Take My Yoke Upon You

In Matthew 11:28 – 30, we read:

28 Come unto me, all ye that labour and are heavy laden, and I will give you rest.

29 Take my yoke upon you, and learn of me; for I am meek and lowly in heart: and ye shall find rest unto your souls.

30 For my yoke is easy, and my burden is light.

These passages aptly describe the high standard of humanity and care of Jesus Christ. And for those who believe in Him, it is just a matter of taking on His yoke to lighten any heavy burden we may have in our lives and in our daily struggle with sin.

The pertinent question is then:    After we have accepted Him in our life, how do we take His yoke upon us?

Biblical Mathematics provides a clear answer. If we take the original Greek text of “Take my yoke” in Matthew 11:29, its value is 1867.
1867 is a prime number.  It is the 285th  prime number.   But 285 is precisely the identifier of Matthew 6:9-13:
 After this manner therefore pray ye: Our Father which art in heaven, Hallowed be thy name. 10 Thy kingdom come, Thy will be done in earth, as it is in heaven. 11 Give us this day our daily bread. 12 And forgive us our debts, as we forgive our debtors. 13 And lead us not into temptation, but deliver us from evil: For thine is the kingdom, and the power, and the glory, for ever. Amen.
The identifier of the Lord’s Prayer in Matthew 6:9 – 13 is 285
CONCLUSION:   It is through the Lord’s Prayer that we take the yoke of our Lord and Savior Jesus Christ upon us!

The Prince of Peace of Isaiah 9.6

In Isaiah 9.6, we read (NIV):

For to us a child is born,
    to us a son is given,
    and the government will be on his shoulders.
And he will be called
    Wonderful Counselor, Mighty God,
    Everlasting Father, Prince of Peace.

The Hebrew version of Isaiah 9.6 yields the numerical value of 876 corresponding to “Prince of Peace.”


Using the Method of the Prime developed in our book (e-version), we see that the 876th prime number is 6803, which turns out to be the numerical equivalent of only two verses in the Bible: incredibly, Mark 10:47 and Luke 23:30.

47 When he heard that it was Jesus of Nazareth, he began to shout, “Jesus, Son of David, have mercy on me!”  (Mark 10:47, NIV)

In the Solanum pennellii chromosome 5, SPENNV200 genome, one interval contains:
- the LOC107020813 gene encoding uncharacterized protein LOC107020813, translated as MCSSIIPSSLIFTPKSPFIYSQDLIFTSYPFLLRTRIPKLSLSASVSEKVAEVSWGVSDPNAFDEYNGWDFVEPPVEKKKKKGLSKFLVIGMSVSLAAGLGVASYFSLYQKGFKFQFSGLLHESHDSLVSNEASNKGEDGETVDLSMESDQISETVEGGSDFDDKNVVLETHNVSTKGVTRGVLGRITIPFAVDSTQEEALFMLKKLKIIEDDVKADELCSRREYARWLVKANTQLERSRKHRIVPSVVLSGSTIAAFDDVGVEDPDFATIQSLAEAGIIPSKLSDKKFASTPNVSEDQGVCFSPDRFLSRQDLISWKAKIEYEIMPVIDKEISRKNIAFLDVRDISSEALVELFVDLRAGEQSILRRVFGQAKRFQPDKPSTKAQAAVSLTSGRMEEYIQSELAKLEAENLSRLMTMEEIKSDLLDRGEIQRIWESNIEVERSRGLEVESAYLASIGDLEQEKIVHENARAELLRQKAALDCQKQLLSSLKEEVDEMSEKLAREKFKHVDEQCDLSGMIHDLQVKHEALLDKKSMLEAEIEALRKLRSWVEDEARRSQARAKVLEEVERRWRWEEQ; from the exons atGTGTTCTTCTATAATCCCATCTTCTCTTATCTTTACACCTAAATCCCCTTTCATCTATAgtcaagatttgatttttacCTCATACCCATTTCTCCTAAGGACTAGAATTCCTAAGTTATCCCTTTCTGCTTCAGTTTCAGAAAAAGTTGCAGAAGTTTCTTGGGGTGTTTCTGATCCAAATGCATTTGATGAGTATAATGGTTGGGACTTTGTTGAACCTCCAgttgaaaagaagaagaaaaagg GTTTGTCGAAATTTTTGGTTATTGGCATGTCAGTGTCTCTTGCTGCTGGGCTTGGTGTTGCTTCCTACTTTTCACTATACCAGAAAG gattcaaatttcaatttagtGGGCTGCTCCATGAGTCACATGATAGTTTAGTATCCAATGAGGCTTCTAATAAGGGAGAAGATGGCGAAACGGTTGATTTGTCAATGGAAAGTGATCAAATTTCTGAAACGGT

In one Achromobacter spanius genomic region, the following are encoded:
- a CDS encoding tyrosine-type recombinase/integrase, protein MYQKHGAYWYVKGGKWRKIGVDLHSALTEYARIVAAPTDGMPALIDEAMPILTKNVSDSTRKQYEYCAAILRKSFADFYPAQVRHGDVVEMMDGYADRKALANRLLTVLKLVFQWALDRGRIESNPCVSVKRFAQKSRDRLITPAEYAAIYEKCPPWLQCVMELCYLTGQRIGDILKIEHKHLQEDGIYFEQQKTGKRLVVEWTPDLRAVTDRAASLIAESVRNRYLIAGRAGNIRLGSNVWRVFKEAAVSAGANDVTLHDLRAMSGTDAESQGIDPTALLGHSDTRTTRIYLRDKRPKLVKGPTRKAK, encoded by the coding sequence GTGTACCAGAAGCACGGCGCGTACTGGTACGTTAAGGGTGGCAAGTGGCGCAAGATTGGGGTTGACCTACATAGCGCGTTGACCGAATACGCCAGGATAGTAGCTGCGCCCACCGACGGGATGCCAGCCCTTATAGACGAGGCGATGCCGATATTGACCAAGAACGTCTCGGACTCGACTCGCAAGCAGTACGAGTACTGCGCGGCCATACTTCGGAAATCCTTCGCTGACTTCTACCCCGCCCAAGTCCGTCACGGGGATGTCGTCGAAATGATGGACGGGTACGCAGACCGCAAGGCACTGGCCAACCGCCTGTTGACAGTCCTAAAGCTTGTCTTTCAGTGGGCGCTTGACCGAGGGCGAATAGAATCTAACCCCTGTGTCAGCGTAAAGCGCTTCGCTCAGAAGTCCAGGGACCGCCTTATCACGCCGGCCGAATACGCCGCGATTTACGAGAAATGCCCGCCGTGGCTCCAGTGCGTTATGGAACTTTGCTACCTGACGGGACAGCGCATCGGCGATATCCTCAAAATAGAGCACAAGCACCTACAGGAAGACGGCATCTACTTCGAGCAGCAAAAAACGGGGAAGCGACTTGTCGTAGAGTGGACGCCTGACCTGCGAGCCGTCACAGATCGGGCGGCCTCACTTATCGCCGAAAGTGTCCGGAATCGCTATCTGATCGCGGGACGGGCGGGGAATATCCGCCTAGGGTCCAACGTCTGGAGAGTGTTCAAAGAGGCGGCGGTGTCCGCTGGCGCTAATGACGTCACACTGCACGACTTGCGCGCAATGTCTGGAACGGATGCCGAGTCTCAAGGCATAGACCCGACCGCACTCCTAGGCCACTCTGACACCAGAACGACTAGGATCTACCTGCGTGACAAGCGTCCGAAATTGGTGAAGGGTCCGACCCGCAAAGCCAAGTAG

30 Then “‘they will say to the mountains, “Fall on us!” and to the hills, “Cover us!”’ (Luke 23:30)

The first verse shows who the Prince of Peace is, and the event linked to the second verse shows why he is “prince” or “chief” of peace.

In Mark 10:47, the person acknowledging Jesus was a blind man, as we can gather from the neighboring verses:

46 Then they came to Jericho. As Jesus and his disciples, together with a large crowd, were leaving the city, a blind man, Bartimaeus (which means “son of Timaeus”), was sitting by the roadside begging. 47 When he heard that it was Jesus of Nazareth, he began to shout, “Jesus, Son of David, have mercy on me!”

48 Many rebuked him and told him to be quiet, but he shouted all the more, “Son of David, have mercy on me!”

49 Jesus stopped and said, “Call him.”

So they called to the blind man, “Cheer up! On your feet! He’s calling you.” 50 Throwing his cloak aside, he jumped to his feet and came to Jesus.

51 “What do you want me to do for you?” Jesus asked him.

The blind man said, “Rabbi, I want to see.”

52 “Go,” said Jesus, “your faith has healed you.” Immediately he received his sight and followed Jesus along the road.

Even the blind could “see” that the Prince of Peace of Isaiah 9.6 was “Jesus, the Son of David!”

Luke 23:30 is referring to the most important event in Jesus life, namely, His crucifixion. With Jesus’ death and resurrection, our fears in death are removed and replaced with the gift of internal life, as the Apostle Paul wrote in Romans 6:23:

23 For the wages of sin is death, but the gift of God is eternal life in Christ Jesus our Lord.

Jesus is the Prince of Peace because He alone is able to offer assurance of eternal life.

Did God Harden Pharaoh’s Heart?

In Exodus 7:3-4, we read (KJV):

And I will harden Pharaoh’s heart, and multiply my signs and my wonders in the land of Egypt. But Pharaoh shall not hearken unto you, that I may lay my hand upon Egypt, and bring forth mine armies, and my people the children of Israel, out of the land of Egypt by great judgments.